Date of Award

January 2018

Document Type


Degree Name

Medical Doctor (MD)



First Advisor

Christopher L. Moore


Over 2 million patients present to emergency departments (ED) in the U.S. every year with acute flank pain, and 70% of these patients undergo a CT scan. The American College of Radiology (ACR) recommends evaluating acute flank pain with reduced-radiation CT, however in 2011-2012 only 2% of these CT examinations were performed with a reduced-radiation dose technique.

This project aimed to (1) determine optimal diagnostic strategy for patients presenting to the emergency department with suspected nephrolithiasis, (2) determine current utilization of reduced-radiation CT for kidney stone and establish an updated national average of radiation exposure from kindney stone CT, and (3) to perform and measure the effect of a randomized time-delayed intervention designed to increase utilization of reduced-radiation CT at facilities nationwide.

These three aims were achieved by (1) performing a decision tree analysis that employed modified-Markov modeling to determine optimal diagnostic strategy for suspected kidney stone, (2) performing a retrospective cross-sectional analysis using data provided by the Dose Index Registry (DIR) on radiation dose of single-phased, non-contrast kidney stone CT in the U.S., and (3) disseminating information and providing personalized consultation to U.S. facilities to enhance appropriate utilization of reduced-radiation CT for kidney stone evaluation through a delayed-intervention trial. This trial randomized 380 facilities to control or an intervention that tested the effect of free access to online educational modules and personalized consultation on kidney stone CT protocols on the facility’s ability to decrease radiation exposure from kidney stone CT.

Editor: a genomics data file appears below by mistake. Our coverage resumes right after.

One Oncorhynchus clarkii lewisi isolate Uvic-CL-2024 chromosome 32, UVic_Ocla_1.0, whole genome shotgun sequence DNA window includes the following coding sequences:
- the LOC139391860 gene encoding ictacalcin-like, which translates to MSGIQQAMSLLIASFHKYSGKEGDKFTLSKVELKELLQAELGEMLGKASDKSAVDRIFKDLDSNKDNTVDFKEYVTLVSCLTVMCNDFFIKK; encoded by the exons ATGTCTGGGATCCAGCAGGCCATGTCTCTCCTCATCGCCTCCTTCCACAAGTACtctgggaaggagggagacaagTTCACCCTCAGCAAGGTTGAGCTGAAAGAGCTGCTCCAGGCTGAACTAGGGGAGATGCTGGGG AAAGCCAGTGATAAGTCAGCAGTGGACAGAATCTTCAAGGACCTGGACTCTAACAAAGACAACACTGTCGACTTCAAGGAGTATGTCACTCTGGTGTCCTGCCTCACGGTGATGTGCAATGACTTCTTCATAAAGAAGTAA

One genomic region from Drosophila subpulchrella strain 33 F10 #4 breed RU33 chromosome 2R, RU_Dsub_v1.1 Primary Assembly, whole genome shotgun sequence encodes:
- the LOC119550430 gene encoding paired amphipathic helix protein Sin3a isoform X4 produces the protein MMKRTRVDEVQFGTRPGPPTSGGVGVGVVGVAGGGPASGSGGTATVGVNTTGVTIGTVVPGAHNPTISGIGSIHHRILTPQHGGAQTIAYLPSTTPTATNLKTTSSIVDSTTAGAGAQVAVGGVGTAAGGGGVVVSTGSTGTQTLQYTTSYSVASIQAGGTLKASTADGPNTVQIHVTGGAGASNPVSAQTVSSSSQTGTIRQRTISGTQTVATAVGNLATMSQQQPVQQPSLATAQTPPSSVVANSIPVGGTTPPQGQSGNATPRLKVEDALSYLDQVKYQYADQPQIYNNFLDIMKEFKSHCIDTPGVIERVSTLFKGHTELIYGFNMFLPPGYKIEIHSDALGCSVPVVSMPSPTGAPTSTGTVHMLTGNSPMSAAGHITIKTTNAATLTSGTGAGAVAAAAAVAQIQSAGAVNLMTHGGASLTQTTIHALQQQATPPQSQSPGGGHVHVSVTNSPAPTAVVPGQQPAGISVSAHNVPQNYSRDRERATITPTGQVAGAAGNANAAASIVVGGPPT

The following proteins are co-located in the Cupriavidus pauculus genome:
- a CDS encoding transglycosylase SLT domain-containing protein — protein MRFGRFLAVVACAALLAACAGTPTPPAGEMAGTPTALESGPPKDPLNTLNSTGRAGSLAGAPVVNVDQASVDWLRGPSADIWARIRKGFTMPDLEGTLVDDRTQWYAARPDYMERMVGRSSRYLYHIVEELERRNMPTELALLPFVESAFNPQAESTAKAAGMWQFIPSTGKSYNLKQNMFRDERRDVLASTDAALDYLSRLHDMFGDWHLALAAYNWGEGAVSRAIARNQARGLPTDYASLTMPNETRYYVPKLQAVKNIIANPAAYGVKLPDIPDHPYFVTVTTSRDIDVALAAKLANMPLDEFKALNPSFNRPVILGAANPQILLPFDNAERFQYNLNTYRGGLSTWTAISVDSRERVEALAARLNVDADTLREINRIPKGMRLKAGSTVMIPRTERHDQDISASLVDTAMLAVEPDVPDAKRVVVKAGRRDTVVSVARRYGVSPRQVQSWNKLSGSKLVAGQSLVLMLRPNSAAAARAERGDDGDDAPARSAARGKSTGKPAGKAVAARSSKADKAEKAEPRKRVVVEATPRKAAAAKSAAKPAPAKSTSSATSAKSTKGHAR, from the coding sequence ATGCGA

The decision tree analysis concluded that reduced-radiation CT was the optimal diagnostic strategy and yielded an additional 2.4 quality-adjusted life years (QALYs) per 1000 patients compared to standard-radiation CT. Radiology ultrasound and point-of-care ultrasound yielded 1.7 and 1.5 QALYs respectively per 1,000-person-years more than standard CT, while no imaging was associated with a decrease of 17.5 QALYs per 1,000-person-years. Continuing with standard abdomen/pelvic CT in the place of reduced-radiation CT projected an additional 500 radiation-induced malignancies over the lifetime of patients scanned in one year.

Despite recommendations by the ACR, utilization of reduced-radiation CT for kidney stone in June 2015-July 2016 was 7.6% (8,040 of 105,334 CTs). At the time of preparing this thesis, the DOSE initiative had enrolled 65 facilities of the 154 facilities randomized to intervention, and of those 65, 17 had made changes to their kidney stone CT protocols.

This analysis concludes that reduced-radiation CT is the optimal diagnostic strategy to employ when evaluating acute flank pain in the emergency department, however this approach is currently underutilized. Implementation of a reduced dose CT technique is dependent on the facility having protocols for dose reduction in place, and even with free consultation, making changes to CT protocols is a slow process. Collabortaion between emergency physicians and radiologists is needed to develop and appropriately implement these protocols.


This thesis is restricted to Yale network users only. It will be made publicly available on 06/25/2100